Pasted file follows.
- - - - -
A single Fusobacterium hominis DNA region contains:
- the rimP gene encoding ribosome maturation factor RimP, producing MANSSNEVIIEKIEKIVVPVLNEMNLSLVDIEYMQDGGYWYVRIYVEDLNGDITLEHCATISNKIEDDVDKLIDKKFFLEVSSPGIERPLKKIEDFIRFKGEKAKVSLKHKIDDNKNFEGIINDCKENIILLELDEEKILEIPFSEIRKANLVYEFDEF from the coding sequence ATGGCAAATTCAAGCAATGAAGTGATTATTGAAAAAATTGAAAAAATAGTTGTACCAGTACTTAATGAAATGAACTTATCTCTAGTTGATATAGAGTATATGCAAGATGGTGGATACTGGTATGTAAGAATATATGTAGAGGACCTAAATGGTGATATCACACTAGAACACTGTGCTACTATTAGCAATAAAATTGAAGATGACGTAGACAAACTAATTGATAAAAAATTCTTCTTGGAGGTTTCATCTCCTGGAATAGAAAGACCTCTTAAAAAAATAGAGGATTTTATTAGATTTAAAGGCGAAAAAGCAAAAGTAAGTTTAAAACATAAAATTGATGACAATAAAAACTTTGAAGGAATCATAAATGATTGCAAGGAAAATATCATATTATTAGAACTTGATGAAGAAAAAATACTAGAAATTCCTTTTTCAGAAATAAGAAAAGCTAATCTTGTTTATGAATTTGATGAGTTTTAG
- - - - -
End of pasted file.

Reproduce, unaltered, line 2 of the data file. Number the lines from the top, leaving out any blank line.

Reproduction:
- the rimP gene encoding ribosome maturation factor RimP, producing MANSSNEVIIEKIEKIVVPVLNEMNLSLVDIEYMQDGGYWYVRIYVEDLNGDITLEHCATISNKIEDDVDKLIDKKFFLEVSSPGIERPLKKIEDFIRFKGEKAKVSLKHKIDDNKNFEGIINDCKENIILLELDEEKILEIPFSEIRKANLVYEFDEF from the coding sequence ATGGCAAATTCAAGCAATGAAGTGATTATTGAAAAAATTGAAAAAATAGTTGTACCAGTACTTAATGAAATGAACTTATCTCTAGTTGATATAGAGTATATGCAAGATGGTGGATACTGGTATGTAAGAATATATGTAGAGGACCTAAATGGTGATATCACACTAGAACACTGTGCTACTATTAGCAATAAAATTGAAGATGACGTAGACAAACTAATTGATAAAAAATTCTTCTTGGAGGTTTCATCTCCTGGAATAGAAAGACCTCTTAAAAAAATAGAGGATTTTATTAGATTTAAAGGCGAAAAAGCAAAAGTAAGTTTAAAACATAAAATTGATGACAATAAAAACTTTGAAGGAATCATAAATGATTGCAAGGAAAATATCATATTATTAGAACTTGATGAAGAAAAAATACTAGAAATTCCTTTTTCAGAAATAAGAAAAGCTAATCTTGTTTATGAATTTGATGAGTTTTAG